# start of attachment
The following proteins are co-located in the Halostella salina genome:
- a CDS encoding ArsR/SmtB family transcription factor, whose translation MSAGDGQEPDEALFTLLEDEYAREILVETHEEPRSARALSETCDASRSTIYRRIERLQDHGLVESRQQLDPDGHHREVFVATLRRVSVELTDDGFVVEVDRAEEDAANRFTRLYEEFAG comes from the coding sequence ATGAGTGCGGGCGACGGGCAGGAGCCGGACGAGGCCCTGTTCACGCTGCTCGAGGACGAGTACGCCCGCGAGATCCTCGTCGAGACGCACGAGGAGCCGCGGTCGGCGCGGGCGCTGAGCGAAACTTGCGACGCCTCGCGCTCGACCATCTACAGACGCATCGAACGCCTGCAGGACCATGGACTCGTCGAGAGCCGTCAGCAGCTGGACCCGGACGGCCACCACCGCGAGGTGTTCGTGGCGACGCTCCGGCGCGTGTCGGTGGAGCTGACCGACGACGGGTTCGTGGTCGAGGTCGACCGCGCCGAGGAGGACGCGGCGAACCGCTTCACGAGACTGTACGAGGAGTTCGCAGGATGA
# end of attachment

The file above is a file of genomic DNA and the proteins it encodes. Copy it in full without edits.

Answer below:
The following proteins are co-located in the Halostella salina genome:
- a CDS encoding ArsR/SmtB family transcription factor, whose translation MSAGDGQEPDEALFTLLEDEYAREILVETHEEPRSARALSETCDASRSTIYRRIERLQDHGLVESRQQLDPDGHHREVFVATLRRVSVELTDDGFVVEVDRAEEDAANRFTRLYEEFAG comes from the coding sequence ATGAGTGCGGGCGACGGGCAGGAGCCGGACGAGGCCCTGTTCACGCTGCTCGAGGACGAGTACGCCCGCGAGATCCTCGTCGAGACGCACGAGGAGCCGCGGTCGGCGCGGGCGCTGAGCGAAACTTGCGACGCCTCGCGCTCGACCATCTACAGACGCATCGAACGCCTGCAGGACCATGGACTCGTCGAGAGCCGTCAGCAGCTGGACCCGGACGGCCACCACCGCGAGGTGTTCGTGGCGACGCTCCGGCGCGTGTCGGTGGAGCTGACCGACGACGGGTTCGTGGTCGAGGTCGACCGCGCCGAGGAGGACGCGGCGAACCGCTTCACGAGACTGTACGAGGAGTTCGCAGGATGA